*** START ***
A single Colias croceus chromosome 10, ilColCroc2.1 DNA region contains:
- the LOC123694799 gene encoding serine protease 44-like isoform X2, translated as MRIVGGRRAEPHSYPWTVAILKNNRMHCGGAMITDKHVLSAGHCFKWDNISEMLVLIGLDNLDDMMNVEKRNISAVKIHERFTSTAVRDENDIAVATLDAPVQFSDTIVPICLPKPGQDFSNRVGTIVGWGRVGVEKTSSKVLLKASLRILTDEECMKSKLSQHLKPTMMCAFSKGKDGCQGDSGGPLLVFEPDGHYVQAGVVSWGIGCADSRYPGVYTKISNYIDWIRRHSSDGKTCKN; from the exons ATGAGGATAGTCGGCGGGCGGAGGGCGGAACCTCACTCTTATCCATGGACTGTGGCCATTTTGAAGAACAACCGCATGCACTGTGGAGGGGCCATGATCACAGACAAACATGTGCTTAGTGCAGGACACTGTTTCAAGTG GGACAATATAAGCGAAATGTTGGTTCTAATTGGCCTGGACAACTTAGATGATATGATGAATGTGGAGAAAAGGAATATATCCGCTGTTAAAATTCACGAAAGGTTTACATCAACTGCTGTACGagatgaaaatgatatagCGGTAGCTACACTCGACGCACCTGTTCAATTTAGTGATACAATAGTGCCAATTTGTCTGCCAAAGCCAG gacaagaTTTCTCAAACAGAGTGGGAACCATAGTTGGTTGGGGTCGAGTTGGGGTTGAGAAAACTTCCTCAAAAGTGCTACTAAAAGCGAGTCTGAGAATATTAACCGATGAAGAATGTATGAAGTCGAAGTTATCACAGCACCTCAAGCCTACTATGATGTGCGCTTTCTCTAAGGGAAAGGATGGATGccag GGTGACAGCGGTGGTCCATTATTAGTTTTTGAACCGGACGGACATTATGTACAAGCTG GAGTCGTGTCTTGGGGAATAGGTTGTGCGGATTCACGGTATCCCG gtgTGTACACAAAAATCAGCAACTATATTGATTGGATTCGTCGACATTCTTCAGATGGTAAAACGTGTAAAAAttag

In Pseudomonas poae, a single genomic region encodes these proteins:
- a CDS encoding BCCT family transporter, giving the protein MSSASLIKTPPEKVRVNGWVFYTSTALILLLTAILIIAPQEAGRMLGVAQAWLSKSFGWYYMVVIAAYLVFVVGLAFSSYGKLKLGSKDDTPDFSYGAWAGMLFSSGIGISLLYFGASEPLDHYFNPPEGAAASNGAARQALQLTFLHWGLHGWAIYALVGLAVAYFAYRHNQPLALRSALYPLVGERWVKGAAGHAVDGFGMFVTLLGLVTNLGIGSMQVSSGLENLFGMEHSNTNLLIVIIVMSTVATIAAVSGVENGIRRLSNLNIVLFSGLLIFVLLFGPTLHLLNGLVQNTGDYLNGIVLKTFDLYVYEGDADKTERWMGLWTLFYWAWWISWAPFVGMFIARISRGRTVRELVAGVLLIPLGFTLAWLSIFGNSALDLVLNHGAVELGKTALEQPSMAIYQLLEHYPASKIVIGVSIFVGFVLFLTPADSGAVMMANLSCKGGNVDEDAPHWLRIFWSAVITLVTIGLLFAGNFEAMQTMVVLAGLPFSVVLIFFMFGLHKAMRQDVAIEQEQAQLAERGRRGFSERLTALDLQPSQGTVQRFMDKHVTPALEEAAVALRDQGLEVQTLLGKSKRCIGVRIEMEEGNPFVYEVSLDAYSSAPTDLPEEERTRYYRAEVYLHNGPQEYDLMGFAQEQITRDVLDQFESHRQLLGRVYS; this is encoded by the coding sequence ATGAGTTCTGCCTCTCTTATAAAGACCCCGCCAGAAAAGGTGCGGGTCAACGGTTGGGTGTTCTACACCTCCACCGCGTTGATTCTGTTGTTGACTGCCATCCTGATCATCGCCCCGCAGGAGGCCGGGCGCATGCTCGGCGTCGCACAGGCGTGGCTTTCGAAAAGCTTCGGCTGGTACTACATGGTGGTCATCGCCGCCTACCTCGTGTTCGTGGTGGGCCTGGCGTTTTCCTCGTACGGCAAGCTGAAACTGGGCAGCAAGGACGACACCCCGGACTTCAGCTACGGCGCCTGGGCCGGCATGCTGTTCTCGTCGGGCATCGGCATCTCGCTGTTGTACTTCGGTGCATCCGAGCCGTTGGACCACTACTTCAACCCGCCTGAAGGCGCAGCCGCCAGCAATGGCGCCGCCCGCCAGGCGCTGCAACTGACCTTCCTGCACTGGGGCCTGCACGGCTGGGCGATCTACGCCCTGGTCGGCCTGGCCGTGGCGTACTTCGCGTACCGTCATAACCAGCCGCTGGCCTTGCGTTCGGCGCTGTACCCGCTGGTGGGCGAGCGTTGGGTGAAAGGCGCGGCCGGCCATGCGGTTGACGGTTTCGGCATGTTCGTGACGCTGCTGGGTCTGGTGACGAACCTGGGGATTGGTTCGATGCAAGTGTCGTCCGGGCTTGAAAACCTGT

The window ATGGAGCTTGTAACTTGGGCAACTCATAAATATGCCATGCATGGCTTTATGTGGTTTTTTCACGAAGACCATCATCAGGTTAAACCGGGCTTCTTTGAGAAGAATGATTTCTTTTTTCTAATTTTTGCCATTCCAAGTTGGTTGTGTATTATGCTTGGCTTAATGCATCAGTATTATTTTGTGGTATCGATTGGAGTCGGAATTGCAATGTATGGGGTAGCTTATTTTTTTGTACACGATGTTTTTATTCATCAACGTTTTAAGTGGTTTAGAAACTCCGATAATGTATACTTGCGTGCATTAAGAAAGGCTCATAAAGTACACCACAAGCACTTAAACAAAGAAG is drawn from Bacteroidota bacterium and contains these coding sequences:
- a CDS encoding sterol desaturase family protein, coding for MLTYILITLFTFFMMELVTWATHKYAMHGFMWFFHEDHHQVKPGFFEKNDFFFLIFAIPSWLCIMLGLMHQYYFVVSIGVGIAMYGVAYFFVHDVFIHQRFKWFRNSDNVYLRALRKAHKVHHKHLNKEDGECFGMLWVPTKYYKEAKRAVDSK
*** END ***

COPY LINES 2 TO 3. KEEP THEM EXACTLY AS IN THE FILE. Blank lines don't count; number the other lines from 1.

- the LOC123694799 gene encoding serine protease 44-like isoform X2, translated as MRIVGGRRAEPHSYPWTVAILKNNRMHCGGAMITDKHVLSAGHCFKWDNISEMLVLIGLDNLDDMMNVEKRNISAVKIHERFTSTAVRDENDIAVATLDAPVQFSDTIVPICLPKPGQDFSNRVGTIVGWGRVGVEKTSSKVLLKASLRILTDEECMKSKLSQHLKPTMMCAFSKGKDGCQGDSGGPLLVFEPDGHYVQAGVVSWGIGCADSRYPGVYTKISNYIDWIRRHSSDGKTCKN; from the exons ATGAGGATAGTCGGCGGGCGGAGGGCGGAACCTCACTCTTATCCATGGACTGTGGCCATTTTGAAGAACAACCGCATGCACTGTGGAGGGGCCATGATCACAGACAAACATGTGCTTAGTGCAGGACACTGTTTCAAGTG GGACAATATAAGCGAAATGTTGGTTCTAATTGGCCTGGACAACTTAGATGATATGATGAATGTGGAGAAAAGGAATATATCCGCTGTTAAAATTCACGAAAGGTTTACATCAACTGCTGTACGagatgaaaatgatatagCGGTAGCTACACTCGACGCACCTGTTCAATTTAGTGATACAATAGTGCCAATTTGTCTGCCAAAGCCAG gacaagaTTTCTCAAACAGAGTGGGAACCATAGTTGGTTGGGGTCGAGTTGGGGTTGAGAAAACTTCCTCAAAAGTGCTACTAAAAGCGAGTCTGAGAATATTAACCGATGAAGAATGTATGAAGTCGAAGTTATCACAGCACCTCAAGCCTACTATGATGTGCGCTTTCTCTAAGGGAAAGGATGGATGccag GGTGACAGCGGTGGTCCATTATTAGTTTTTGAACCGGACGGACATTATGTACAAGCTG GAGTCGTGTCTTGGGGAATAGGTTGTGCGGATTCACGGTATCCCG gtgTGTACACAAAAATCAGCAACTATATTGATTGGATTCGTCGACATTCTTCAGATGGTAAAACGTGTAAAAAttag

In Pseudomonas poae, a single genomic region encodes these proteins: